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A Day Camp For Middle School Girls To Create A Stem Pipeline

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Conference

2008 Annual Conference & Exposition

Location

Pittsburgh, Pennsylvania

Publication Date

June 22, 2008

Start Date

June 22, 2008

End Date

June 25, 2008

ISSN

2153-5965

Conference Session

K-12 Programs for Girls and Young Women

Tagged Division

Women in Engineering

Page Count

11

Page Numbers

13.29.1 - 13.29.11

Permanent URL

https://peer.asee.org/4055

Download Count

34

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Paper Authors

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Susan Burkett University of Arkansas

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Claire Small Springdale High School

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Charles Rossetti University of Arkansas

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Bryan Hill University of Arkansas

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Carol Gattis University of Arkansas

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Abstract
NOTE: The first page of text has been automatically extracted and included below in lieu of an abstract

A Day Camp for Middle School Girls to Create a STEM Pipeline Abstract

The College of Engineering at the University of Arkansas hosted an Engineering & Science Summer Day Camp for girls, July 30-Aug 3, 2007. This camp was initiated by two teachers involved in pre-engineering programs at Springdale High School. The teachers are involved in Project Lead the Way initiatives and approached the University about forming a potential pipeline that begins at the middle school level with the students proceeding to the pre- engineering program in their local high school and eventually pursuing degrees at the university. The unique aspect of this program is the ability for the teachers to plant the “seed” regarding pre- engineering as a possible avenue for the students to consider in their future. These very girls will be their students of the future. Faculty and staff at the university were involved in coordinating this program and hosted it on campus to gain exposure to this select group of girls. The Springdale area is in close proximity to the university and was targeted due to the recent growth in that area of the Hispanic population. School counselors and teachers were asked to help identify students and encourage them to apply. An overview of the camp was given to parents and students in both English and Spanish. Twenty-four girls were selected from forty-one applicants. Daily activities and assignments were modeled after activities in the pre-engineering high school program. The girls gained experience and confidence while building and programming an elevator, racing remote controlled cars, designing a product using a 3D modeling program, programming small robots and participating in a field trip to a local company. The participants enjoyed the camp, formed friendships with their peers, expressed interest in science/engineering, and look forward to follow-up Saturday activities to be held throughout the year in Springdale.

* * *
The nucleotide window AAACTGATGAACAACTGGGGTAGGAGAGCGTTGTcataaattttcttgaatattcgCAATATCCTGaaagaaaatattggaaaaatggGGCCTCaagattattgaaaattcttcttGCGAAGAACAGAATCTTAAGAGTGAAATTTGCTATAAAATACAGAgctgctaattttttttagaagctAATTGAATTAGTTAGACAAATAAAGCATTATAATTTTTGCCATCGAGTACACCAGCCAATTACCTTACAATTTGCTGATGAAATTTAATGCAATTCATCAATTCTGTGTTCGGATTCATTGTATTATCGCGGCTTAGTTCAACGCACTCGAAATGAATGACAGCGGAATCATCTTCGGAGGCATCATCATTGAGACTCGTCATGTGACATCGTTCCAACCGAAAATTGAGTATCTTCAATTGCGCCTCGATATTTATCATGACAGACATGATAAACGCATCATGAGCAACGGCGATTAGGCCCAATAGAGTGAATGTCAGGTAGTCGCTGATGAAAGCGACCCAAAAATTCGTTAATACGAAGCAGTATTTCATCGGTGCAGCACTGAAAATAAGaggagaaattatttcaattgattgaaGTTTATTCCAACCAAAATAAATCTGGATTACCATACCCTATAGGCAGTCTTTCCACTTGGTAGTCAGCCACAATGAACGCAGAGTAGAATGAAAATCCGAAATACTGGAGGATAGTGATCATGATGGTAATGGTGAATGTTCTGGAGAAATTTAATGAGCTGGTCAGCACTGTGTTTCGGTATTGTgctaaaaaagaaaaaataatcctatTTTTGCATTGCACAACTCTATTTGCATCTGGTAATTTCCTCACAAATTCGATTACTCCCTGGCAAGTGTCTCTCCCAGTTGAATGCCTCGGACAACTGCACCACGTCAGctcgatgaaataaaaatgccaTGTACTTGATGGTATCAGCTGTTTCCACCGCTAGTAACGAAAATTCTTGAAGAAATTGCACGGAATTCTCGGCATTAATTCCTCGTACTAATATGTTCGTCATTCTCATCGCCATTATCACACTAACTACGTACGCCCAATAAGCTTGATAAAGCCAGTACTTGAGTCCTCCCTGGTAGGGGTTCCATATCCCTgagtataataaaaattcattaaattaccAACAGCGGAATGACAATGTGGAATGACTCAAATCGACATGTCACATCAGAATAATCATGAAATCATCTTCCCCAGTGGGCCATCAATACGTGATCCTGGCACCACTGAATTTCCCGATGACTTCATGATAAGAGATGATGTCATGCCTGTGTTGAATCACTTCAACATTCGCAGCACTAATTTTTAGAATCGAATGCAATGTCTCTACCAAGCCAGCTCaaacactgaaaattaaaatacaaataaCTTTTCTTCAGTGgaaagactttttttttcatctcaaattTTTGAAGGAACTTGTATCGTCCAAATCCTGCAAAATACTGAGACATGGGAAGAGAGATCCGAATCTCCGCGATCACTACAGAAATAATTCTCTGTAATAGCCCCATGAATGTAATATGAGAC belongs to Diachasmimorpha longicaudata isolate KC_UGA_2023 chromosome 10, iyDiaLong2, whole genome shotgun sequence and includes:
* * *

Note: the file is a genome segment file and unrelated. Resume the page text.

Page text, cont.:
Introduction

The “Engineering and Math Summer Day Camp for Girls” is an engineering recruitment and diversity initiative focused on creating an interest in science and engineering in the female population, a group severely underrepresented in engineering fields. Women account for approximately 17 percent of students enrolled in undergraduate engineering programs, compared to 57 percent of the total undergraduate population.1

Many investigators using outreach methods consider increasing K-12 students’ interest in math and science as the primary avenue.2 However, a study by Gilley and Begolly revealed that the primary reason for female underrepresentation is lack of familiarity with the nature and possibilities of engineering careers.3 The UA-SHS day camp targets 7th grade (rising 8th grade) girls in Springdale to increase the number entering the Springdale High School pre-engineering program and ultimately the engineering profession. Support for single gender programs and specifically reaching this age group is supported by research. Studies have shown significant attitudinal differences between girls attending single-gender programs compared to mixed- gender programs,7 and that targeting underrepresented rising 8th graders in this critical period of educational development and growth was very effective.8,9 Students began forming career choice opinions and were generally receptive to engineering as a realistic career choice. The UA-SHS camp provided a means to interact with students and parents, opened their minds on

Burkett, S., & Small, C., & Rossetti, C., & Hill, B., & Gattis, C. (2008, June), A Day Camp For Middle School Girls To Create A Stem Pipeline Paper presented at 2008 Annual Conference & Exposition, Pittsburgh, Pennsylvania. https://peer.asee.org/4055

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